FLORIDA KEYS — Encouraging environmentally responsible behaviors is a crucial element of the Florida Keys' commitment to protecting the region's natural resources, including the continental United States' only living coral barrier reef. Visitors can share in that commitment by following the "10 Keymandments."
While the Bible's 10 Commandments advise people what NOT to do, the Keymandments advise travelers what they CAN do to have a meaningful, memorable vacation while respecting and helping preserve the Keys environment. They are lighthearted yet educational guidelines for enjoying a simply sustainable travel experience in the laid-back subtropical destination.
Plant a coral (or adopt one of the cute little things, but don't touch them on the reef).
Support the wildlife (volunteer food, funds or time to a local wild bird center).
Take out the trash (especially if it's floating in the water).
Capture a lionfish (any time and any size — we can show you how).
Leave a digital footprint (share pictures with fans, friends and followers).
Hike it, bike it or hoof it (it's low on eco-impact and high on fresh tropical air).
Catch dinner (and release all the fish you know you can't eat).
Use a mooring buoy at dive sites (save your back and leave the anchor alone).
Conserve vs. consume (reduce, reuse and recycle even on vacation).
Get off the beaten path (you can hike, bike, walk, kayak or paddleboard along Keys trails).
The Keymandments are a contemporary addition to more than a century of efforts to preserve the Florida Keys environment, including the reef paralleling the island chain — the third-largest coral barrier reef system in the world. Much like a tropical rainforest, it supports a rich diversity of plants and animals.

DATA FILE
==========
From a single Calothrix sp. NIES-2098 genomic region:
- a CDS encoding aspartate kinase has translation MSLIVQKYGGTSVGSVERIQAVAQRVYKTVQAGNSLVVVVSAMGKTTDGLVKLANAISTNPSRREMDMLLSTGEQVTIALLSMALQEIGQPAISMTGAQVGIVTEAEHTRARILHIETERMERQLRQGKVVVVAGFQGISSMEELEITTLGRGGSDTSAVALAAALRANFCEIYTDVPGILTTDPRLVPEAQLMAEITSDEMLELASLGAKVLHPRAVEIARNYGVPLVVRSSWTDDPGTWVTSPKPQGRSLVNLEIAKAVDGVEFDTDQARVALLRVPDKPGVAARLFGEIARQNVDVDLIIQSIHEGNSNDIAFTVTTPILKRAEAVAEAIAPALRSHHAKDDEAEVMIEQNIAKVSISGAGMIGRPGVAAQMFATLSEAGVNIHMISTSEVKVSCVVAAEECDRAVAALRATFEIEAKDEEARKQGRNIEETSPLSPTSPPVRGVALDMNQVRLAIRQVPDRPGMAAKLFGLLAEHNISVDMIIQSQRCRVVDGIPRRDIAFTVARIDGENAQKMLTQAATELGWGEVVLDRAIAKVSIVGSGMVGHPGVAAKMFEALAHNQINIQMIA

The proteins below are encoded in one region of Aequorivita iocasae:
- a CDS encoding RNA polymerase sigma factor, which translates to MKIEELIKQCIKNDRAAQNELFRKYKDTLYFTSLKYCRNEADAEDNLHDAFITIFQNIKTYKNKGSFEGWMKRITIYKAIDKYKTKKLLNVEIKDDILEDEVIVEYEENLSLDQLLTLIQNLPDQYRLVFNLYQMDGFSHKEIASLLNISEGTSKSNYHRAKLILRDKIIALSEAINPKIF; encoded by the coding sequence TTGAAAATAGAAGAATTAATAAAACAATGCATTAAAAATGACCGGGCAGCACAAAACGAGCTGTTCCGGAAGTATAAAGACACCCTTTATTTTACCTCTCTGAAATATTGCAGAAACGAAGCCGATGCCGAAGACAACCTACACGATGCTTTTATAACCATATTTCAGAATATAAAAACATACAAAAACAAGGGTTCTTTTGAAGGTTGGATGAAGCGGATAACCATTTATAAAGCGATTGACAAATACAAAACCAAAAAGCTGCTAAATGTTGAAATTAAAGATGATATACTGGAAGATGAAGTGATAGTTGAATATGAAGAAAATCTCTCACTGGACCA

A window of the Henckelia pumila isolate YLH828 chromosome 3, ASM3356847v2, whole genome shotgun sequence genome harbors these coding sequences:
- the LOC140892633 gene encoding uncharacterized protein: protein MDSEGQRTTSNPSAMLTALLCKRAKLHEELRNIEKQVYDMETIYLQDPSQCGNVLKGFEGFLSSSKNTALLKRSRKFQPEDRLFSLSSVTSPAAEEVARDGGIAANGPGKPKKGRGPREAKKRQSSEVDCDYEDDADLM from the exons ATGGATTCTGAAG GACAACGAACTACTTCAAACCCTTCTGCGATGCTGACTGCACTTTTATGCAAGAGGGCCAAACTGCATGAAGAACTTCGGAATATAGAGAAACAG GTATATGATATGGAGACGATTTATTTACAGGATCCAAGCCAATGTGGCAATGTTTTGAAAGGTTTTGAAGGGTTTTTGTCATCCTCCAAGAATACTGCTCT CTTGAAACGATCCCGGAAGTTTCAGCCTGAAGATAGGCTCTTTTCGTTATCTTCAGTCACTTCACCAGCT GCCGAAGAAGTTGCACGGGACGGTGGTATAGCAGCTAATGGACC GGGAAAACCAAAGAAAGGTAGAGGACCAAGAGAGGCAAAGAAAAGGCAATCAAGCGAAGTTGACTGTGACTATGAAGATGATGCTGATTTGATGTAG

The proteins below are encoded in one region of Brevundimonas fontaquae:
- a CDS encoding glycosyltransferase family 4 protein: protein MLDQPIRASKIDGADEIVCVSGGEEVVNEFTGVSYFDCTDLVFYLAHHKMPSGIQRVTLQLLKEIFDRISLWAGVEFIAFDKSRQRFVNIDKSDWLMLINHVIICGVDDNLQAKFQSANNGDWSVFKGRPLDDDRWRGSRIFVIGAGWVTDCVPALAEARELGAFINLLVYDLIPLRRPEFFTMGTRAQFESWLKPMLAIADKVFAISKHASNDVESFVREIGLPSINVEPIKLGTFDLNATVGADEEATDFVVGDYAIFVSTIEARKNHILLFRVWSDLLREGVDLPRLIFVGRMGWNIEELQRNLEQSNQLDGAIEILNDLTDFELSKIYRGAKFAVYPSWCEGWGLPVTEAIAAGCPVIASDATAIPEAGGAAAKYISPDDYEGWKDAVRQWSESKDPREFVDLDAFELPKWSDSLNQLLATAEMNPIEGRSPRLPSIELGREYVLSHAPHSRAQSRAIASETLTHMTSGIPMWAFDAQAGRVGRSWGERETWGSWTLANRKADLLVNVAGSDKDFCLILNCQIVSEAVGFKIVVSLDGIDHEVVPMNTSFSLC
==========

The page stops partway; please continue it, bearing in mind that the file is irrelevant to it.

Endeavors have included creating John Pennekamp Coral Reef State Park as America's first underwater preserve, establishing the Florida Keys National Marine Sanctuary, developing wildlife preserves and pioneering catch-and-release fishing practices.
In addition, experts spearheading coral restoration efforts in Keys are steadily restoring endangered corals by replanting new growths from coral nurseries to the reefs.
As stewards of unique natural resources, eco-conscious Florida Keys residents and visitors practice a culture of conservation as they eat, drink, sleep, swim, explore and play above, on and beneath the waters surrounding the 125-mile island chain.
To learn more about the simply sustainable Florida Keys, visit fla-keys.com/greentravel.
Image: Brett Fortenberry/Florida Keys Photo Adventure
Image: Tim Grollimund
Fishing for bonefish in the backcountry flats, a catch and release sport.